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Breakout Brands: Brick House Tavern + Tap

This is part of the 2013 NRN 50 special report, "Breakout Brands." This year NRN takes a look at 50 brands that are some of today's hottest emerging concepts. Meet the concepts shaking up the restaurant marketplace.

When asked about Brick House Tavern + Tap, chief executive Ray Blanchette moved first to dispel misconceptions about what some assume it is.

Despite its short-shirted female servers, Brick House isn’t another Hooters or Tilted Kilt Pub & Eatery, he said — and its restaurants do have a smattering of male servers. Nor is it another addition to the endless number of pub and grill concepts.

“We call it a polished-casual concept, a next-generation bar and grill,” said Blanchette, whose 15-unit company is based in Houston. “We also like to think of it as a gastropub experience you don’t have to go into a city to get.”

Brick House units typically seat about 250 in repurposed restaurant sites averaging 6,000 square feet. Within those walls is an array of seating choices ranging from bar stools to communal tables to recliners designed to hold one’s drink and plate.

The appointment of former Culver’s executive Jim Doak as director of menu development reinforced the culinary spin on the chain’s premium cocktail line, but craft beer is the boss at Brick House bars. Patrons can purchase a 100-ounce “Beer Bong” filled with their choice of brew, delivered to the table and dispensed by a tap at the bottom. A limited number of premium craft beers are available, and the chain often features beers from local breweries, as well, Blanchette said.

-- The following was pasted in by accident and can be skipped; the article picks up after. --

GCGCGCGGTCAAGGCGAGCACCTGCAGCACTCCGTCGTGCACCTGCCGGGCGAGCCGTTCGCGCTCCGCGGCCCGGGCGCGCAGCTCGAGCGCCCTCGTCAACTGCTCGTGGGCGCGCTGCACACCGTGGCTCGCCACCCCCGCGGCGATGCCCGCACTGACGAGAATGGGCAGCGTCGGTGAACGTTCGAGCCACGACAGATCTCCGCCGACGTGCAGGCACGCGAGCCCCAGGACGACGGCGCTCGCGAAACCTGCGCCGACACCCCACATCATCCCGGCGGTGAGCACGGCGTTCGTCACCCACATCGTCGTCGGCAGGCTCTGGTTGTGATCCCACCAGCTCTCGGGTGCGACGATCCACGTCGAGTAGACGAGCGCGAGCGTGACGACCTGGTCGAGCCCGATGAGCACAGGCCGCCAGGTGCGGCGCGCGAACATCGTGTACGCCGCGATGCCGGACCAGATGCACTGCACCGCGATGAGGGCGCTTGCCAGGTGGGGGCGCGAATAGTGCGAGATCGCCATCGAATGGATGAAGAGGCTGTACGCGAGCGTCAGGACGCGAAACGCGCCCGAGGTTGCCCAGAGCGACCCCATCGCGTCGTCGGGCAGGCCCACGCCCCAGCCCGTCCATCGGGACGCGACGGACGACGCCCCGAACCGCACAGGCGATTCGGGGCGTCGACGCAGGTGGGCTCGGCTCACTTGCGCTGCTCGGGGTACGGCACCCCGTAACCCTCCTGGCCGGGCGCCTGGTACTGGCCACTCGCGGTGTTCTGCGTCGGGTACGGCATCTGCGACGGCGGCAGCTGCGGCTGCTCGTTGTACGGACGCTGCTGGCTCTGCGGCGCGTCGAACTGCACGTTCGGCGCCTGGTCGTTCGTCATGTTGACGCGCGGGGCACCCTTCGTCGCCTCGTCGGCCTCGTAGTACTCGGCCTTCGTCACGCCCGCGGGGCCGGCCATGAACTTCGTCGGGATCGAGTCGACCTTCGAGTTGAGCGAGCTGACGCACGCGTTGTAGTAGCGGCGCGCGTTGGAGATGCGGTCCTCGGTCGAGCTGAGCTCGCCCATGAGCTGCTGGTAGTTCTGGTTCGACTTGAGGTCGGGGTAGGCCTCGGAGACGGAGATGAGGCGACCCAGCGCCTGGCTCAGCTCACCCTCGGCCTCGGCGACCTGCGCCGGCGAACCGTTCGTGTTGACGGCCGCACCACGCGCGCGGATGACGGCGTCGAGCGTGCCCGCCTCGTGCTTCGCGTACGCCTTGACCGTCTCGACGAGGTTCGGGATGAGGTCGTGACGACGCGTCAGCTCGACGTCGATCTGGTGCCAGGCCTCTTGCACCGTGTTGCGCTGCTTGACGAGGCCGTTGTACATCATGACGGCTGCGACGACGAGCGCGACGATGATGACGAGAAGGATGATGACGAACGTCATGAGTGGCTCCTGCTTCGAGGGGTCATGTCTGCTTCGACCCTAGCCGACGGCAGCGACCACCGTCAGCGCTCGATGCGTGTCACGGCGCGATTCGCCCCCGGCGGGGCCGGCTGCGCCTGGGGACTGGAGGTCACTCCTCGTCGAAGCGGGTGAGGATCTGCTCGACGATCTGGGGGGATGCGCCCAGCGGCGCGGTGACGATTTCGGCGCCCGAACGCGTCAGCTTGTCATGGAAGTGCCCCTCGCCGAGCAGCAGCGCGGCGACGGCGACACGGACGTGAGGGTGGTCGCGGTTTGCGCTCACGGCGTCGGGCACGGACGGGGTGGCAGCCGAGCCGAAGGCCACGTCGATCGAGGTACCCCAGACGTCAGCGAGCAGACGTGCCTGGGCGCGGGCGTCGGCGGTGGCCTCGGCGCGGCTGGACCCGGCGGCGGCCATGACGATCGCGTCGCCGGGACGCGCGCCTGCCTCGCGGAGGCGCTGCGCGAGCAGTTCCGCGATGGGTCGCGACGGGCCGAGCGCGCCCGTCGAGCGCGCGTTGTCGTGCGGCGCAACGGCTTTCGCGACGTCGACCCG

The chain’s core menu features a protein parade that includes meatloaf, ribs, steaks, shrimp and chicken finessed with contemporary sauces and sides. Fish dishes, in particular, Blanchette said, are seasoned with women in mind.

“Our drink innovations and items like seared halibut with lemon-thyme butter, fresh haricots verts and russet-thyme sweet-potato hash — those clearly skew female,” he said. “Brick House definitely has a masculine feel to it, but it’s still attractive to females because it’s an enjoyable place to be.”

After its 2008 founding, the company opened 15 units fairly quickly, then stopped to assess the brand’s positioning, Blanchette said. While it’s eyeing several markets for new openings, he said it will “grow responsibly and without exceeding the reach of our human capital.”

Matthew DiFrisco, a restaurant analyst with Lazard Capital Markets, said Brick House’s position in the market ensures high growth potential.

“That they’re not going after the same demographic — The Cheesecake [Factory] demo — as Hooters was a smart move,” DiFrisco said. “They’ve put more investment into the box, which makes it more contemporary and a little upscale. Yet the price points are still in line with other mass feeders at Hooters and Buffalo Wild Wings.”

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